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Marley McNamara: “Tending Bar is a Job. Music is My Career.”

October 21, 2015

MarleyMcNamaraOnline01As part of our partnership with Philly Beer Scene magazine, we’re documenting Philly’s relationships between music and beer. For a recent issue of Philly Beer Scene, G.W. Miller III caught up with Marley McNamara, the manager of The Districts and other Philly bands who also serves drinks at World Cafe Live … and was recently hired to help run shows at Johnny Brenda’s.

Marley McNamara never wanted to manage bands or artists. She didn’t know what she wanted to do. She just knew she loved music.

“I’ve always been a huge music fan ever since I was a kid,” McNamara says.

While growing up, she tried to learn to play piano and the bass guitar but it didn’t stick. She was more interested in the artists. She caught The White Stripes at The Trocadero in 1999 and everything began to fall into place.

“I was just so blown away by Jack White,” she remembers. “I knew I wanted to be a part of music.”

She went to Rider University to study journalism but she eventually switched to a public relations major.

After graduation, she returned to her hometown and began tending bar, first at Thomas’ Restaurant & Bar in Manayunk and then at World Café Live.

McNamara attended a music festival at The Fire in Northern Liberties and she befriended Ron Gallo, then the frontman of the band Toy Soldiers. Through Gallo, McNamara eventually became friends with members of other bands, like Levee Drivers and The Lawsuits. She soon found herself deep in this blues-based, Americana scene that was burgeoning in the city.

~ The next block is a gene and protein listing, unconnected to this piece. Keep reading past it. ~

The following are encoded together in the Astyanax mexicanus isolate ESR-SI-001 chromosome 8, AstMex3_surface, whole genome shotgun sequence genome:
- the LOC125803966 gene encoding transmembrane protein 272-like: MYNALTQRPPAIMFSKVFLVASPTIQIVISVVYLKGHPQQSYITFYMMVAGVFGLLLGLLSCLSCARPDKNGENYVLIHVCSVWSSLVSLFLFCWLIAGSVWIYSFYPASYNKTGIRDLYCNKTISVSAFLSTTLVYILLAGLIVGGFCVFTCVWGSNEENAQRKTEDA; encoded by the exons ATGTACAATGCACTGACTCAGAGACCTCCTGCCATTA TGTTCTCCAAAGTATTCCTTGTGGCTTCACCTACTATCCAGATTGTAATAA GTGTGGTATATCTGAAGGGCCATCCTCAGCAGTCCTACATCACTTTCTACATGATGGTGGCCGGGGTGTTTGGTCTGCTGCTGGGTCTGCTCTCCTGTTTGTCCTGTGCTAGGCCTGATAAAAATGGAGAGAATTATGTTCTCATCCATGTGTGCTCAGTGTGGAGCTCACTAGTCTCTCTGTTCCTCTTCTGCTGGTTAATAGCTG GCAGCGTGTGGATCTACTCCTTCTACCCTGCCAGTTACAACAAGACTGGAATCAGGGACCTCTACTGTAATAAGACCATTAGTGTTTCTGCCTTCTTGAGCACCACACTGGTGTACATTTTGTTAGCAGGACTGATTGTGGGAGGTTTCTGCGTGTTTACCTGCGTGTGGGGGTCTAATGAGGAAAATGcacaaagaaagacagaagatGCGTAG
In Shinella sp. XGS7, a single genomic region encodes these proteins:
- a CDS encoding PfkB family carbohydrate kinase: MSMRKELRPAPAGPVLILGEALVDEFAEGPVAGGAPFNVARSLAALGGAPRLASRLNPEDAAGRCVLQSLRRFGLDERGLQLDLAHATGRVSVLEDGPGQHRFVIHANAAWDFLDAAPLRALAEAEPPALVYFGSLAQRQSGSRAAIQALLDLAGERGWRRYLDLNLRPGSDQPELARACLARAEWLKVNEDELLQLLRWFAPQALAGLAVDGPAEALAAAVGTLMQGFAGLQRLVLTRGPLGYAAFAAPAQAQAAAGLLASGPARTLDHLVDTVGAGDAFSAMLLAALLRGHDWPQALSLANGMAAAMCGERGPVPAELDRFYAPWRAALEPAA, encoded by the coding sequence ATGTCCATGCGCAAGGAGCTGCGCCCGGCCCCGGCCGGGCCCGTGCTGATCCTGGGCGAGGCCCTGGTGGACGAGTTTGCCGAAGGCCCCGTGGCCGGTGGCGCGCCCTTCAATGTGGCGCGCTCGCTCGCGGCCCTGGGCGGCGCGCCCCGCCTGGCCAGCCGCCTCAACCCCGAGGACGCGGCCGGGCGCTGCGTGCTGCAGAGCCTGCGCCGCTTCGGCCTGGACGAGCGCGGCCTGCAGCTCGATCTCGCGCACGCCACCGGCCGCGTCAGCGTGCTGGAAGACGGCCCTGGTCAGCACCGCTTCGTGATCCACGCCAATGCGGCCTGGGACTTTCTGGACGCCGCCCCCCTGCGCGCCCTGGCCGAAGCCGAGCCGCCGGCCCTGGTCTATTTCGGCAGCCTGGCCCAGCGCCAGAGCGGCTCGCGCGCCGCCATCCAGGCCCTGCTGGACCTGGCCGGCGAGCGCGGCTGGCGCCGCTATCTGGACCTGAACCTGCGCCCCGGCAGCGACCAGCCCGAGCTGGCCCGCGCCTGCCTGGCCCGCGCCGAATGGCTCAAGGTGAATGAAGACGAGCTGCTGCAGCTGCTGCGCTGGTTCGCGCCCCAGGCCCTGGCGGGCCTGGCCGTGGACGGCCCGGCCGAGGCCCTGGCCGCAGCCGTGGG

A few years later, she was talking to Gallo and some of the members of Levee Drivers and she said, “I don’t really know what a manager does but if I was to manage any bands, it would be one of you two.”

Levee Drivers became her first client.

Three weeks later, The Districts filled-in for a last minute set at World Café Live. The teenagers from Lititz – most of the guys were only 16 then – blew away the crowd.

McNamara approached them after their set and said, “Come to the green room. I want to talk to you.”

“We were definitely a little intimidated,” says Robby Grote, the lead singer of The Districts. “We thought we played too loud.”

Instead, McNamara asked, “Do you guys want to do this when you grow up?”

She soon started managing the band. She got them in the studio, they made a video that went viral and just as the bandmates moved to Philadelphia to attend Temple University, they signed a label deal with Fat Possum Records. They dropped out of college and have been on fire ever since. The Districts opened for The Rolling Stones in Quebec this summer, performing before 100,000 people. Keith Richards selected the band himself.

McNamara handles budgeting, promotion and publicity, as well as deals with their various agents and label reps. It’s a 24/7 job.

“I eat, sleep and breath those kids,” McNamara says. “I’m like the CEO of their business.”

“It’s nice to know we have someone we can always trust,” says Grote.

She continues to manage Levee Drivers, as well as Pine Barons, Peter Matthew Bauer and Ali Wadsworth.

“Marley is a very intelligent, and very genuine individual,” says Colin Smith from Pine Barons. “She’s extremely passionate for what she does. When you leave a conversation with her, you have all the groups she’s involved with drilled into your head.”

McNamara was recently hired to help runs shows at Johnny Brenda’s. And she still tends bar at World Café. Every once in a while, she has to take phone calls or respond to texts while she’s pouring drinks.

“I have my priorities in check,” she says. “Tending bar is a job. Music is my career.”

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